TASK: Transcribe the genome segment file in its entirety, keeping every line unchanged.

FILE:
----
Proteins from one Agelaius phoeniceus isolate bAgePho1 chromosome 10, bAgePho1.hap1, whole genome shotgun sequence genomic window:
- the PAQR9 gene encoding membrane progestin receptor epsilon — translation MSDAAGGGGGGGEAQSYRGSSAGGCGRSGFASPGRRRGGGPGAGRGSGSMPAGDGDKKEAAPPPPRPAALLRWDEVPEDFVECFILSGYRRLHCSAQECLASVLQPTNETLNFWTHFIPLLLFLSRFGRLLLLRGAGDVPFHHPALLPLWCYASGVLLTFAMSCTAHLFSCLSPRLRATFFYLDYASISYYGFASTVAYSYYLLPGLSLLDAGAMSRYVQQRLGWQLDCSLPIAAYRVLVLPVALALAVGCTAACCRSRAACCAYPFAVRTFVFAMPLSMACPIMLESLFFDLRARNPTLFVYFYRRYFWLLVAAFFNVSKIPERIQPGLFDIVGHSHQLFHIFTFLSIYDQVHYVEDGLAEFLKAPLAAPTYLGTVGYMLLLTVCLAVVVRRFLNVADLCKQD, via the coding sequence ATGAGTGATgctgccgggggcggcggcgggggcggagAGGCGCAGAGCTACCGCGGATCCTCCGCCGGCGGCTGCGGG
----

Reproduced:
Proteins from one Agelaius phoeniceus isolate bAgePho1 chromosome 10, bAgePho1.hap1, whole genome shotgun sequence genomic window:
- the PAQR9 gene encoding membrane progestin receptor epsilon — translation MSDAAGGGGGGGEAQSYRGSSAGGCGRSGFASPGRRRGGGPGAGRGSGSMPAGDGDKKEAAPPPPRPAALLRWDEVPEDFVECFILSGYRRLHCSAQECLASVLQPTNETLNFWTHFIPLLLFLSRFGRLLLLRGAGDVPFHHPALLPLWCYASGVLLTFAMSCTAHLFSCLSPRLRATFFYLDYASISYYGFASTVAYSYYLLPGLSLLDAGAMSRYVQQRLGWQLDCSLPIAAYRVLVLPVALALAVGCTAACCRSRAACCAYPFAVRTFVFAMPLSMACPIMLESLFFDLRARNPTLFVYFYRRYFWLLVAAFFNVSKIPERIQPGLFDIVGHSHQLFHIFTFLSIYDQVHYVEDGLAEFLKAPLAAPTYLGTVGYMLLLTVCLAVVVRRFLNVADLCKQD, via the coding sequence ATGAGTGATgctgccgggggcggcggcgggggcggagAGGCGCAGAGCTACCGCGGATCCTCCGCCGGCGGCTGCGGG